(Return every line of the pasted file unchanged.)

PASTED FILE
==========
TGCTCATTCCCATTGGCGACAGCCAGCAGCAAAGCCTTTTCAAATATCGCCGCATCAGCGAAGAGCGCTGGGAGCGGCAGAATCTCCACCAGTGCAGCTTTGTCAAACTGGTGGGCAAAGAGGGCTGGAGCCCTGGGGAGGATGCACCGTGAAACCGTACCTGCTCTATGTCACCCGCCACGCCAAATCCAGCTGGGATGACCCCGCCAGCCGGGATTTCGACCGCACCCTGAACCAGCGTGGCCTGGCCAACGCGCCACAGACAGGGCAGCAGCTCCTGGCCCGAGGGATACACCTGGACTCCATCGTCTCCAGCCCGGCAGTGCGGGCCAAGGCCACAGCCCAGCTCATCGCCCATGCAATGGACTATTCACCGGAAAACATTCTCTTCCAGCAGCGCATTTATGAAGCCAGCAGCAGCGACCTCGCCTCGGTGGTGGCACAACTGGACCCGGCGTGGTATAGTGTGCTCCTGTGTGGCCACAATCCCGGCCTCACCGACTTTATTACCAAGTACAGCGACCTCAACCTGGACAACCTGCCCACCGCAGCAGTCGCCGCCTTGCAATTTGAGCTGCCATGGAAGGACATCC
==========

TGCTCATTCCCATTGGCGACAGCCAGCAGCAAAGCCTTTTCAAATATCGCCGCATCAGCGAAGAGCGCTGGGAGCGGCAGAATCTCCACCAGTGCAGCTTTGTCAAACTGGTGGGCAAAGAGGGCTGGAGCCCTGGGGAGGATGCACCGTGAAACCGTACCTGCTCTATGTCACCCGCCACGCCAAATCCAGCTGGGATGACCCCGCCAGCCGGGATTTCGACCGCACCCTGAACCAGCGTGGCCTGGCCAACGCGCCACAGACAGGGCAGCAGCTCCTGGCCCGAGGGATACACCTGGACTCCATCGTCTCCAGCCCGGCAGTGCGGGCCAAGGCCACAGCCCAGCTCATCGCCCATGCAATGGACTATTCACCGGAAAACATTCTCTTCCAGCAGCGCATTTATGAAGCCAGCAGCAGCGACCTCGCCTCGGTGGTGGCACAACTGGACCCGGCGTGGTATAGTGTGCTCCTGTGTGGCCACAATCCCGGCCTCACCGACTTTATTACCAAGTACAGCGACCTCAACCTGGACAACCTGCCCACCGCAGCAGTCGCCGCCTTGCAATTTGAGCTGCCATGGAAGGACATCC